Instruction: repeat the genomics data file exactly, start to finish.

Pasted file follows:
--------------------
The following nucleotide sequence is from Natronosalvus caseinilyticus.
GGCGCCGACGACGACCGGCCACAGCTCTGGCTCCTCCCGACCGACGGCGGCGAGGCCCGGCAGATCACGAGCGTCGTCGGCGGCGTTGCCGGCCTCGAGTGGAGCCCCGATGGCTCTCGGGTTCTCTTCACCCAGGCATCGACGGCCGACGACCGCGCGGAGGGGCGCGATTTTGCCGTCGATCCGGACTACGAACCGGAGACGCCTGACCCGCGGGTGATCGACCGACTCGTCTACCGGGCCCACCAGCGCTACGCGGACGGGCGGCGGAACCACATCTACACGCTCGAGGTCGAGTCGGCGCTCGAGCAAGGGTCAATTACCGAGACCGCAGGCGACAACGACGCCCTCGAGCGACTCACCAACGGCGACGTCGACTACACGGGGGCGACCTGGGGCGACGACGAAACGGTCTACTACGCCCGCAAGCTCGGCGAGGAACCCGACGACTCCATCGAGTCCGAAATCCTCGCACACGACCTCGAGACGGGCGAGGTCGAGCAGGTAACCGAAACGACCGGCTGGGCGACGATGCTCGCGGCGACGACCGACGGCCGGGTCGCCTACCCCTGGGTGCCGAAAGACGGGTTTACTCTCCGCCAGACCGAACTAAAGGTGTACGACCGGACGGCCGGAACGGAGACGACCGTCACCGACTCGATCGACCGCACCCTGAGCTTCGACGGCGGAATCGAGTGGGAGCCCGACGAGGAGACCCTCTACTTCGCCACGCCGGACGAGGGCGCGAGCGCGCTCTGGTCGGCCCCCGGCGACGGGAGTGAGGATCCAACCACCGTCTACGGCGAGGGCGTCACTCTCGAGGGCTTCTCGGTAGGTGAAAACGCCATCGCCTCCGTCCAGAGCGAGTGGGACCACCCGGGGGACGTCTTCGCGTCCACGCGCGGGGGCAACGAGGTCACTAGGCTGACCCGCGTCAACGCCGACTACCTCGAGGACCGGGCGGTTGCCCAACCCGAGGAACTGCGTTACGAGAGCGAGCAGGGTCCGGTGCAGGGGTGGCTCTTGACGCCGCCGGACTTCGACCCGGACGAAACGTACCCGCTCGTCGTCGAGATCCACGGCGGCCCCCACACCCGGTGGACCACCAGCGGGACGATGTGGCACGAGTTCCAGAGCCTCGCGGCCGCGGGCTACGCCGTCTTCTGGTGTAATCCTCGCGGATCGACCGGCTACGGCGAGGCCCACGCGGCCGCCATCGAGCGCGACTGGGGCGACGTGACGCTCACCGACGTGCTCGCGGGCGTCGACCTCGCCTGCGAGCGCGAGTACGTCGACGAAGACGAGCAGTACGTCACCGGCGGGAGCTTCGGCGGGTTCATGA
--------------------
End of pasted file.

The following nucleotide sequence is from Natronosalvus caseinilyticus.
GGCGCCGACGACGACCGGCCACAGCTCTGGCTCCTCCCGACCGACGGCGGCGAGGCCCGGCAGATCACGAGCGTCGTCGGCGGCGTTGCCGGCCTCGAGTGGAGCCCCGATGGCTCTCGGGTTCTCTTCACCCAGGCATCGACGGCCGACGACCGCGCGGAGGGGCGCGATTTTGCCGTCGATCCGGACTACGAACCGGAGACGCCTGACCCGCGGGTGATCGACCGACTCGTCTACCGGGCCCACCAGCGCTACGCGGACGGGCGGCGGAACCACATCTACACGCTCGAGGTCGAGTCGGCGCTCGAGCAAGGGTCAATTACCGAGACCGCAGGCGACAACGACGCCCTCGAGCGACTCACCAACGGCGACGTCGACTACACGGGGGCGACCTGGGGCGACGACGAAACGGTCTACTACGCCCGCAAGCTCGGCGAGGAACCCGACGACTCCATCGAGTCCGAAATCCTCGCACACGACCTCGAGACGGGCGAGGTCGAGCAGGTAACCGAAACGACCGGCTGGGCGACGATGCTCGCGGCGACGACCGACGGCCGGGTCGCCTACCCCTGGGTGCCGAAAGACGGGTTTACTCTCCGCCAGACCGAACTAAAGGTGTACGACCGGACGGCCGGAACGGAGACGACCGTCACCGACTCGATCGACCGCACCCTGAGCTTCGACGGCGGAATCGAGTGGGAGCCCGACGAGGAGACCCTCTACTTCGCCACGCCGGACGAGGGCGCGAGCGCGCTCTGGTCGGCCCCCGGCGACGGGAGTGAGGATCCAACCACCGTCTACGGCGAGGGCGTCACTCTCGAGGGCTTCTCGGTAGGTGAAAACGCCATCGCCTCCGTCCAGAGCGAGTGGGACCACCCGGGGGACGTCTTCGCGTCCACGCGCGGGGGCAACGAGGTCACTAGGCTGACCCGCGTCAACGCCGACTACCTCGAGGACCGGGCGGTTGCCCAACCCGAGGAACTGCGTTACGAGAGCGAGCAGGGTCCGGTGCAGGGGTGGCTCTTGACGCCGCCGGACTTCGACCCGGACGAAACGTACCCGCTCGTCGTCGAGATCCACGGCGGCCCCCACACCCGGTGGACCACCAGCGGGACGATGTGGCACGAGTTCCAGAGCCTCGCGGCCGCGGGCTACGCCGTCTTCTGGTGTAATCCTCGCGGATCGACCGGCTACGGCGAGGCCCACGCGGCCGCCATCGAGCGCGACTGGGGCGACGTGACGCTCACCGACGTGCTCGCGGGCGTCGACCTCGCCTGCGAGCGCGAGTACGTCGACGAAGACGAGCAGTACGTCACCGGCGGGAGCTTCGGCGGGTTCATGA